WARNING — GRAPHIC CONTENT: A local community are "devastated" after a beloved, local wombat was cruelly "hunted" and killed by two dogs, undoing six months of hard work by wildlife volunteers.
On Wednesday a horse rider spotted two dogs "growling and barking" at the base of a tree in Jilliby, in the NSW Central Coast hinterland, before they got hold of their intended target. After interference from the horse rider sent the dogs running, the injured wombat also sought refuge and hid in a pipe under the road.
"My wonderful husband belly-crawled through a waterlogged culvert towards a hissing, growling wombat to urge him out the other side," WIRES volunteer Sue Booth shared on Facebook. She told Yahoo News Australia she felt "distressed" as she recounted the extensive lengths needed to coax the animal towards medical attention.
Beloved wombat known by Jilliby locals
The wombat, affectionately called Mr Wobbles, is well-known within the local community as the WIRES team have been treating him for mange. The skin disease, caused by mites burrowing into an animal's fur, is a debilitating condition for wombats in NSW and is driving the species towards extinction, with local wildlife volunteers working tirelessly to prevent this from happening.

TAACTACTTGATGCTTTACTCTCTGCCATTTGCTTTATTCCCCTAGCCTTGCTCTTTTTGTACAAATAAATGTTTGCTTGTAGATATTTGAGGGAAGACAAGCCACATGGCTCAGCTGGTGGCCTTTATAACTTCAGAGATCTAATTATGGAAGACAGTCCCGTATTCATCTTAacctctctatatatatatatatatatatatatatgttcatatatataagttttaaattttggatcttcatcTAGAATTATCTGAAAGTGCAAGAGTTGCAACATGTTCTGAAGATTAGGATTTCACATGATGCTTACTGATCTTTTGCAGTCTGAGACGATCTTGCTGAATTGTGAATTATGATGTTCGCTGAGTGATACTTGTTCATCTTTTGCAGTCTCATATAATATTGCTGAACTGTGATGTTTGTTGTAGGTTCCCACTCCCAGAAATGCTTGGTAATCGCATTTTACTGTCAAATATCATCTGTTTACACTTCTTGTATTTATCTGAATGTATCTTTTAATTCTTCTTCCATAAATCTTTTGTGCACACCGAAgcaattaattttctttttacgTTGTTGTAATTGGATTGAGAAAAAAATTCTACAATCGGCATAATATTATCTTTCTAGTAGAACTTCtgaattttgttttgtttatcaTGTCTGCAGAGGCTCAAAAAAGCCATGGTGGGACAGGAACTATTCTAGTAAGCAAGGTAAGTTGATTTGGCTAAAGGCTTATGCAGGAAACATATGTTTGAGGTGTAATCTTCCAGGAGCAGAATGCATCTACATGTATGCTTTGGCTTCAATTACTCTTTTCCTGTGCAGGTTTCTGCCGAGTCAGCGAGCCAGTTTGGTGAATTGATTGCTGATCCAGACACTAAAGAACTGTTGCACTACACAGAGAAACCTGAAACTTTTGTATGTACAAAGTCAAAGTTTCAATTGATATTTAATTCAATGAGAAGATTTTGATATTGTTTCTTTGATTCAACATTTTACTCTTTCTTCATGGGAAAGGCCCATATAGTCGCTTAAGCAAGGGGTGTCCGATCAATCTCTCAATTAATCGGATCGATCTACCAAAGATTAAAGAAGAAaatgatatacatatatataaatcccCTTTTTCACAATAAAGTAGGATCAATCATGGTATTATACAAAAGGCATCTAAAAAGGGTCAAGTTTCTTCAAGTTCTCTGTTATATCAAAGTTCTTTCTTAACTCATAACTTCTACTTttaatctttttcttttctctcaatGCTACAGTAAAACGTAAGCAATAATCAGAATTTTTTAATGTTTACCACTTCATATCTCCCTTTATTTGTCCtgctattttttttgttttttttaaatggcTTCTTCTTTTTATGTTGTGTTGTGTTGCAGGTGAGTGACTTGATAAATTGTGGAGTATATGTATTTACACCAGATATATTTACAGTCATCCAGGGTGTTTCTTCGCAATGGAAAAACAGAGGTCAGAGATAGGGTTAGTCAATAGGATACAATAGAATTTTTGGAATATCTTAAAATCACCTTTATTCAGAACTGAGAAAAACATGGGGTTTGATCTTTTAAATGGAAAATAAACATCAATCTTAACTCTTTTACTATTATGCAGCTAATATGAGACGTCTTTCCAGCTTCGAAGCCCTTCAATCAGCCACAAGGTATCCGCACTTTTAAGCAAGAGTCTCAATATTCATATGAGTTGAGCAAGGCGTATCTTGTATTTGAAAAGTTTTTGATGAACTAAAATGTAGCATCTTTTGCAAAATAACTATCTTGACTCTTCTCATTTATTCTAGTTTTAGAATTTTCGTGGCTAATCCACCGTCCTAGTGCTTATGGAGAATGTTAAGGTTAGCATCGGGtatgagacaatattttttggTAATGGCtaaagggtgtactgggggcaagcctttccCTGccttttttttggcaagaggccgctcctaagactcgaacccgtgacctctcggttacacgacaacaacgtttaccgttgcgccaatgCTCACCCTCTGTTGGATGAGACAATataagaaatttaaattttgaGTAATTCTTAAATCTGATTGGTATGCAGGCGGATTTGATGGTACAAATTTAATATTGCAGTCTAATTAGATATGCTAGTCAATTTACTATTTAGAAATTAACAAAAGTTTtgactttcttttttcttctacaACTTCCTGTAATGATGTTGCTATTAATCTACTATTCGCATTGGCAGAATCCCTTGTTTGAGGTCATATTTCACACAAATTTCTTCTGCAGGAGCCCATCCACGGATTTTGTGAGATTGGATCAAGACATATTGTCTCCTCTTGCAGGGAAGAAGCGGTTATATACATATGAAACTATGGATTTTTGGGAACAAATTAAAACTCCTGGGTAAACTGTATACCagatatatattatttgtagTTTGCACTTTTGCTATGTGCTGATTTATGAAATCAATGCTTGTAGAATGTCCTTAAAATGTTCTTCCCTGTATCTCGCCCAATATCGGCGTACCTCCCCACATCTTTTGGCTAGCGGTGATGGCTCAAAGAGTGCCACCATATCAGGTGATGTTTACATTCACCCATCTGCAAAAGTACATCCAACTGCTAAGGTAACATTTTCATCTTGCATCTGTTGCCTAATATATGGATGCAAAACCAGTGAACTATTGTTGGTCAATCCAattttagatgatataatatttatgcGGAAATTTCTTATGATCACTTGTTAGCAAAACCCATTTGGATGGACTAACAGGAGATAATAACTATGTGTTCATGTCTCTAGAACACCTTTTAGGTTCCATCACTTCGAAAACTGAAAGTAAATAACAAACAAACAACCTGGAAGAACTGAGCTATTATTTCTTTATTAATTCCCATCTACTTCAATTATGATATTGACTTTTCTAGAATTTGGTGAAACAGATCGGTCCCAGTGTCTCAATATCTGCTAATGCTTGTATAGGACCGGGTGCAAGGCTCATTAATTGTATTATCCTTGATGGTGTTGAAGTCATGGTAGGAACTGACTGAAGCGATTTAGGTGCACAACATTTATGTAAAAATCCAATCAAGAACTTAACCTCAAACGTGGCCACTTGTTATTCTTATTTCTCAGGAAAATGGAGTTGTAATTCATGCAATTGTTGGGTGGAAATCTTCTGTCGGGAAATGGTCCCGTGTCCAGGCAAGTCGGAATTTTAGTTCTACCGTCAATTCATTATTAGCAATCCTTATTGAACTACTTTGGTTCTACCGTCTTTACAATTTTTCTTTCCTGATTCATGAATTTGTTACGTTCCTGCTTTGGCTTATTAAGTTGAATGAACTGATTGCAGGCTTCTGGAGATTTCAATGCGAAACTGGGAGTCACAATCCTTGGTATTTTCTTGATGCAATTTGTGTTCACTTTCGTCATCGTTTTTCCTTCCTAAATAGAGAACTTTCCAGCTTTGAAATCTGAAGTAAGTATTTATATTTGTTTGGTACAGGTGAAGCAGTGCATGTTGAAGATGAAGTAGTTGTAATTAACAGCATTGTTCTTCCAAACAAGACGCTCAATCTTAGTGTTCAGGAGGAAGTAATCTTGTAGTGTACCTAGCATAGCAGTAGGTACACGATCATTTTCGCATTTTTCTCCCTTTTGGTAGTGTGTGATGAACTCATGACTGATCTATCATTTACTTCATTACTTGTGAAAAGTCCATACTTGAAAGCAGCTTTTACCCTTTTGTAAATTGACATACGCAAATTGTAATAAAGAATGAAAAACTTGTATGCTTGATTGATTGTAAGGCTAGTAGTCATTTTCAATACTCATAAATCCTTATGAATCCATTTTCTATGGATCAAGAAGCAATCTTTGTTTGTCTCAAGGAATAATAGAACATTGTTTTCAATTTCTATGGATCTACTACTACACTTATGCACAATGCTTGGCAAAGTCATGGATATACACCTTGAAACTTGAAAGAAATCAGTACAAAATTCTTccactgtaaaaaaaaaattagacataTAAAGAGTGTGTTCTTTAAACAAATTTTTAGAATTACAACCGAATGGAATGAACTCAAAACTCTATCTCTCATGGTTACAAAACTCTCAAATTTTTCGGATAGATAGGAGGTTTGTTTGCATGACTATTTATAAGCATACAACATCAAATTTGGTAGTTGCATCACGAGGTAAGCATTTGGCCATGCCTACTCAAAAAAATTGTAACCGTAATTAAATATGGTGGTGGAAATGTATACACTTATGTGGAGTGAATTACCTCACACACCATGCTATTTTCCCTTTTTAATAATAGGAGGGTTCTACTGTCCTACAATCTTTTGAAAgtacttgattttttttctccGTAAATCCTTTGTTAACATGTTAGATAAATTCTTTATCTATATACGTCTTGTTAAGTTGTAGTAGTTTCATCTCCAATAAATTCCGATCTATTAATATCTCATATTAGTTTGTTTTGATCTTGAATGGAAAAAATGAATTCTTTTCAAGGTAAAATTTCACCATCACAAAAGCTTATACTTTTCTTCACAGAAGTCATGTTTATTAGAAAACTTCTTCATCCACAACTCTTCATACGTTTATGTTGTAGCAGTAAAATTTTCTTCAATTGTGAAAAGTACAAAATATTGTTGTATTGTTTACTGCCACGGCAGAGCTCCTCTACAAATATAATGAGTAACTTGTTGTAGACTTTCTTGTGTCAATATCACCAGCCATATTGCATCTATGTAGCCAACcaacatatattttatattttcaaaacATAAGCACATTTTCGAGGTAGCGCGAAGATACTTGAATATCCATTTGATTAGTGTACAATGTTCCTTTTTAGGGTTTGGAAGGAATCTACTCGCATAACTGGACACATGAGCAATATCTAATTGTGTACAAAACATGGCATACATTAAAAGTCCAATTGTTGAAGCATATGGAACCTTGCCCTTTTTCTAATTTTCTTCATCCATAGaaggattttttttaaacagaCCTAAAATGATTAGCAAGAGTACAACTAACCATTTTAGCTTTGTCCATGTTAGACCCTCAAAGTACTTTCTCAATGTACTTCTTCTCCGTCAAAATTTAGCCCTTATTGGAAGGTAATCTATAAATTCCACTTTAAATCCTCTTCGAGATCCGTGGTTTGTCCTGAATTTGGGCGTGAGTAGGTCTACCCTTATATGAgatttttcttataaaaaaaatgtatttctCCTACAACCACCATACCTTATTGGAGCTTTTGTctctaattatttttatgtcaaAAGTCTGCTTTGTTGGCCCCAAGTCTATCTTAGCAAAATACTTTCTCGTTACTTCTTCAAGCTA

Due to their work, the volunteers often receive updates and pictures from locals who spot Mr. Wobbles, sharing status reports as they pass him. However, due to the dog attack on Wednesday, which inflicted "severe injuries" on the beloved wombat, sadly Mr Wobbles was euthanised.
WIRES urge pet owners to be 'responsible'
The WIRES team have been left "angry and sad" by the consequences of the dog attack and have one clear message for pet owners. "Contain your dogs," Sue said. "It's not fair, these wombats have to deal with so much, they have to deal with mange and road accidents. To have someone's dogs do this for sport...they just need to be contained."
The sentiment was shared by WIRES spokesperson John Grant, who told Yahoo News Australia that pet owners should especially be vigilant in known native wildlife areas.
"We all need to learn to live together and the simplest way is to keep our pets monitored, especially at night when nocturnal species are on the move and may pass through or near people’s properties leaving them vulnerable to attack," he said.
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